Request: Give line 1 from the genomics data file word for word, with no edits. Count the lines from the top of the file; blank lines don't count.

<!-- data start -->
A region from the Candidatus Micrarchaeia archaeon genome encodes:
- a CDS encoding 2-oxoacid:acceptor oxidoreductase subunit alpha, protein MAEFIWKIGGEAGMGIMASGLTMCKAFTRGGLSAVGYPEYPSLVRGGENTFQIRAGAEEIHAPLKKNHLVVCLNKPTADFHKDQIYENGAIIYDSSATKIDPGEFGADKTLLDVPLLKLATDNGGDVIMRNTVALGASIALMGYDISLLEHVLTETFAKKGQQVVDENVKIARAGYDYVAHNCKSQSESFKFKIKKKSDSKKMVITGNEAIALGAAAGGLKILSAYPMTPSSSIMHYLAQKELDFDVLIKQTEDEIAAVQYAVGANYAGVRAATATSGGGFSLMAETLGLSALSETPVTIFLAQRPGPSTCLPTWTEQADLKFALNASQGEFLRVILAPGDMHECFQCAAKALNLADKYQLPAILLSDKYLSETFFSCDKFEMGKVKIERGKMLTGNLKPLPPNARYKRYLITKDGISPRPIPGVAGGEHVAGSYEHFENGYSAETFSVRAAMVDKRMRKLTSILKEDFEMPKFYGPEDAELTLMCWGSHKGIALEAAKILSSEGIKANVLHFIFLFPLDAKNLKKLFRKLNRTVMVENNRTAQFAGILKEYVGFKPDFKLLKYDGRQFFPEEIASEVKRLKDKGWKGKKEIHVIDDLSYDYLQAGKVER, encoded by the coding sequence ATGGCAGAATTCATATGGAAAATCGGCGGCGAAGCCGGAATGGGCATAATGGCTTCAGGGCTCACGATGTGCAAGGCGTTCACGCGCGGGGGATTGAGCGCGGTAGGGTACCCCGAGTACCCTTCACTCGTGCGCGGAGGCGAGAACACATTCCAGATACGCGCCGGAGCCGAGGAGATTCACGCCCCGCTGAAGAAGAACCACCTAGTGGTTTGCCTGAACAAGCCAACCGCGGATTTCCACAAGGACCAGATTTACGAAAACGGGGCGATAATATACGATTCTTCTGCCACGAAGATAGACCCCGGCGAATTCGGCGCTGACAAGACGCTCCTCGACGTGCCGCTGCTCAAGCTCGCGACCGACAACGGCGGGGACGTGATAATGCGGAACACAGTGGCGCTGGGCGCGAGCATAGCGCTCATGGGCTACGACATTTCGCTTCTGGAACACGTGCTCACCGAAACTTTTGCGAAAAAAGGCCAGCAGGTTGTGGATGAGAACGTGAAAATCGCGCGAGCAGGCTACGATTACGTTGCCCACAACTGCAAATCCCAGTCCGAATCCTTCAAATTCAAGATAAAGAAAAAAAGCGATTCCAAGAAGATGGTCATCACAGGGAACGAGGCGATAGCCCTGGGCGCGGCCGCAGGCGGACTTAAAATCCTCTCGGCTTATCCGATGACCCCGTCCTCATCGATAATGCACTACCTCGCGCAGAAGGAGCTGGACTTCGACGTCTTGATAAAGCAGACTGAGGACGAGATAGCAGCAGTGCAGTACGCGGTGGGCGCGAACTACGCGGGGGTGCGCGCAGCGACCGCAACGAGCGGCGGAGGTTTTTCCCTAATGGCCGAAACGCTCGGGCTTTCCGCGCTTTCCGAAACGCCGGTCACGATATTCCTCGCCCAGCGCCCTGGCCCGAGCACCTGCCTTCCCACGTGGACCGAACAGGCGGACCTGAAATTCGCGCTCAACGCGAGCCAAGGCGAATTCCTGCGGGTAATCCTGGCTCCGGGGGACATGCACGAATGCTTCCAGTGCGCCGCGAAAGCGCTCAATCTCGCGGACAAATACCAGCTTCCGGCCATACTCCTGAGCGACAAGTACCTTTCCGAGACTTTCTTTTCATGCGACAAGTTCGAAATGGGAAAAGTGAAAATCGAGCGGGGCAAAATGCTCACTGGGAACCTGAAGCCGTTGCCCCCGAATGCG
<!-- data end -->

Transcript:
A region from the Candidatus Micrarchaeia archaeon genome encodes: